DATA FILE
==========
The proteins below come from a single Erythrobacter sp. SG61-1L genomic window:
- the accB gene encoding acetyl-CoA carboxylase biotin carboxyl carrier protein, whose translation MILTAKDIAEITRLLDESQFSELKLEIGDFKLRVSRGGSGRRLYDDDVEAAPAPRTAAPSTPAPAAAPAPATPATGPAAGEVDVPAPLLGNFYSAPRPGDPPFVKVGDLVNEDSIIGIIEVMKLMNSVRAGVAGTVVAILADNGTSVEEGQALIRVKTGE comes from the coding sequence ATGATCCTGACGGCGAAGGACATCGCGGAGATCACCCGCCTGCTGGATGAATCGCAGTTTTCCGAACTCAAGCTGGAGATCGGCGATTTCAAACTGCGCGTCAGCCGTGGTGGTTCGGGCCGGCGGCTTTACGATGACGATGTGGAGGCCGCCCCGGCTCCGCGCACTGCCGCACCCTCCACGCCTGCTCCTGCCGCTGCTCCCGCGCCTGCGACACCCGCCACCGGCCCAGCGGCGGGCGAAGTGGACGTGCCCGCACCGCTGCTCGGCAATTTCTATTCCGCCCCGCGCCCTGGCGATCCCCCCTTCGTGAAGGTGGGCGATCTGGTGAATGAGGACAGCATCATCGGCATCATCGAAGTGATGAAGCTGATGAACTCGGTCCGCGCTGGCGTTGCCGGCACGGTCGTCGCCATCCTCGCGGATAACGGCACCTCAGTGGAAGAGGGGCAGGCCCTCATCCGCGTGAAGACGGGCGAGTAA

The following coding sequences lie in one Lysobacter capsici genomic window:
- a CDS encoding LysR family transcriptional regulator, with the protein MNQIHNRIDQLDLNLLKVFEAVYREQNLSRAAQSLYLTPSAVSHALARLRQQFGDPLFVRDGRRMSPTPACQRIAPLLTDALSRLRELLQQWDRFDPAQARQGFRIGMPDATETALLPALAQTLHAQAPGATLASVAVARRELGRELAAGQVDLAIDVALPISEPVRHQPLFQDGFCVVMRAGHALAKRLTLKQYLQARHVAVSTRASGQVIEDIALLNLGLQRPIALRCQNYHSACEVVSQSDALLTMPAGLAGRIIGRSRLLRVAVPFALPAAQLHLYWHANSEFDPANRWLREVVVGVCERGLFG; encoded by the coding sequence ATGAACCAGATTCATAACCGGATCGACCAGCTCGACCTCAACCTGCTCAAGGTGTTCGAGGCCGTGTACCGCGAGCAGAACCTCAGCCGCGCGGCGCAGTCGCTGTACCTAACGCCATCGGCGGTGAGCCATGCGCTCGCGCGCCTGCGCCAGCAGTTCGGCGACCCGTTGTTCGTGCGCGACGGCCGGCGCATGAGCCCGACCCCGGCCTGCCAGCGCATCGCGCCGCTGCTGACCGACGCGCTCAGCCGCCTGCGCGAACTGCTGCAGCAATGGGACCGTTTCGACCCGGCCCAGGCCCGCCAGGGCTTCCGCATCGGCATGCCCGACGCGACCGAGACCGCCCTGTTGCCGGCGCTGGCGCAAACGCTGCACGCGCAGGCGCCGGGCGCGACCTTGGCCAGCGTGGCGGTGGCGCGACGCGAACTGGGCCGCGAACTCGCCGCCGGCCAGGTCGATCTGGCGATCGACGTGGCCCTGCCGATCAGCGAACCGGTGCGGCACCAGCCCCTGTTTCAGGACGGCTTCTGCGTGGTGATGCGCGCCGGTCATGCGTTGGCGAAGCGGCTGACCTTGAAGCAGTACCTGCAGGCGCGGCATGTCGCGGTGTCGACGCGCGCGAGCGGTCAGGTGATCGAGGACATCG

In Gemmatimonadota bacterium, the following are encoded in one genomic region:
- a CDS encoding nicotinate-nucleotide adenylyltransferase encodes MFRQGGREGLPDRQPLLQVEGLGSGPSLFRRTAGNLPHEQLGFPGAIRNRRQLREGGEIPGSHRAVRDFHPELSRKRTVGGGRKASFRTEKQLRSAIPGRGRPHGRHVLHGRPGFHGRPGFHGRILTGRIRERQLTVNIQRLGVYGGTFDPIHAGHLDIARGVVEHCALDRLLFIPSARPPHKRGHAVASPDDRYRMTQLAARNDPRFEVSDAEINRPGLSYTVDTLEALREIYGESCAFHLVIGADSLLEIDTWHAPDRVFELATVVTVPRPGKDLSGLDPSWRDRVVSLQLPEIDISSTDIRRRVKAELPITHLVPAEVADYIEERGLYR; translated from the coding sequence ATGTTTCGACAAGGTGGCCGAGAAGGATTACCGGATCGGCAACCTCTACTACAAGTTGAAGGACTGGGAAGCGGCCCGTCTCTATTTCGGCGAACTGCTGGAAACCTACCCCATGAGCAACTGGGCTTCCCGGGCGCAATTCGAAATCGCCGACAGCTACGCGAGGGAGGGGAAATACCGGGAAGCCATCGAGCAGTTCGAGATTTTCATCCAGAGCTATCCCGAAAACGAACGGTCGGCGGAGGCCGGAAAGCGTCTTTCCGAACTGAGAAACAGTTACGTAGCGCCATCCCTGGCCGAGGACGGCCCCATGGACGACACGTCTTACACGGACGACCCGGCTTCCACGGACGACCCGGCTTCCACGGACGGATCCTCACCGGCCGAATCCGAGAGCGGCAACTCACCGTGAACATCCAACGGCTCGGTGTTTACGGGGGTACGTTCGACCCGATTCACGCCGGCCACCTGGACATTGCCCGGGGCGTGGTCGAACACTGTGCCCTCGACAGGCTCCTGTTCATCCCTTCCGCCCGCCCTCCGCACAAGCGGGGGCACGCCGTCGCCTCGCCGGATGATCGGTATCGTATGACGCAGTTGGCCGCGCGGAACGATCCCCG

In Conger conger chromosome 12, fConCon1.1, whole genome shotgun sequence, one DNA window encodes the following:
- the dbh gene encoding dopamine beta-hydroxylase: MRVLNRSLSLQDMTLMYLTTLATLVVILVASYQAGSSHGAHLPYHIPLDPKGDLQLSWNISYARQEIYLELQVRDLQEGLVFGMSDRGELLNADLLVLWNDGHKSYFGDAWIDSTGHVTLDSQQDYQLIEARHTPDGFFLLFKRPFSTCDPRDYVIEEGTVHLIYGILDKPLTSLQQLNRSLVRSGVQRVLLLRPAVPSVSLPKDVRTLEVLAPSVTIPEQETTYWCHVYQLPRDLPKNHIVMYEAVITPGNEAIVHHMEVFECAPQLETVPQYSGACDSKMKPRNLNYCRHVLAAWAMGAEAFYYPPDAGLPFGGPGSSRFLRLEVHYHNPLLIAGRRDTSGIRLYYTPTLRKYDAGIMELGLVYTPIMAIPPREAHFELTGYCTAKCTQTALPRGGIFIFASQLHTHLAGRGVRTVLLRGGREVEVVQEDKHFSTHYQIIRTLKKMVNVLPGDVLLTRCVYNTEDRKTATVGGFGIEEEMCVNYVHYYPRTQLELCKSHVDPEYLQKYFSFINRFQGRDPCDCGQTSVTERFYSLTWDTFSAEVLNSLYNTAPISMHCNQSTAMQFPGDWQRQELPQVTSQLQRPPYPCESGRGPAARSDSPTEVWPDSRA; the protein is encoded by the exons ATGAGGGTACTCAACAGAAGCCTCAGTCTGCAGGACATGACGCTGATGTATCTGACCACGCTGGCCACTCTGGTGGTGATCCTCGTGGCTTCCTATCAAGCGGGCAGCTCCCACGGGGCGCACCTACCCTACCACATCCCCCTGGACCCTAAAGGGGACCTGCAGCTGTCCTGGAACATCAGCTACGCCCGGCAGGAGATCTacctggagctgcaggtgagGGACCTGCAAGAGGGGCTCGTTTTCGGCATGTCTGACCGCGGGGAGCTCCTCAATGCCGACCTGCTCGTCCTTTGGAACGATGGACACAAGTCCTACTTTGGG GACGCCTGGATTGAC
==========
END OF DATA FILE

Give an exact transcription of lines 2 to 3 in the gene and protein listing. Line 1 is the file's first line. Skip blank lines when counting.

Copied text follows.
- the accB gene encoding acetyl-CoA carboxylase biotin carboxyl carrier protein, whose translation MILTAKDIAEITRLLDESQFSELKLEIGDFKLRVSRGGSGRRLYDDDVEAAPAPRTAAPSTPAPAAAPAPATPATGPAAGEVDVPAPLLGNFYSAPRPGDPPFVKVGDLVNEDSIIGIIEVMKLMNSVRAGVAGTVVAILADNGTSVEEGQALIRVKTGE comes from the coding sequence ATGATCCTGACGGCGAAGGACATCGCGGAGATCACCCGCCTGCTGGATGAATCGCAGTTTTCCGAACTCAAGCTGGAGATCGGCGATTTCAAACTGCGCGTCAGCCGTGGTGGTTCGGGCCGGCGGCTTTACGATGACGATGTGGAGGCCGCCCCGGCTCCGCGCACTGCCGCACCCTCCACGCCTGCTCCTGCCGCTGCTCCCGCGCCTGCGACACCCGCCACCGGCCCAGCGGCGGGCGAAGTGGACGTGCCCGCACCGCTGCTCGGCAATTTCTATTCCGCCCCGCGCCCTGGCGATCCCCCCTTCGTGAAGGTGGGCGATCTGGTGAATGAGGACAGCATCATCGGCATCATCGAAGTGATGAAGCTGATGAACTCGGTCCGCGCTGGCGTTGCCGGCACGGTCGTCGCCATCCTCGCGGATAACGGCACCTCAGTGGAAGAGGGGCAGGCCCTCATCCGCGTGAAGACGGGCGAGTAA

The following coding sequences lie in one Lysobacter capsici genomic window: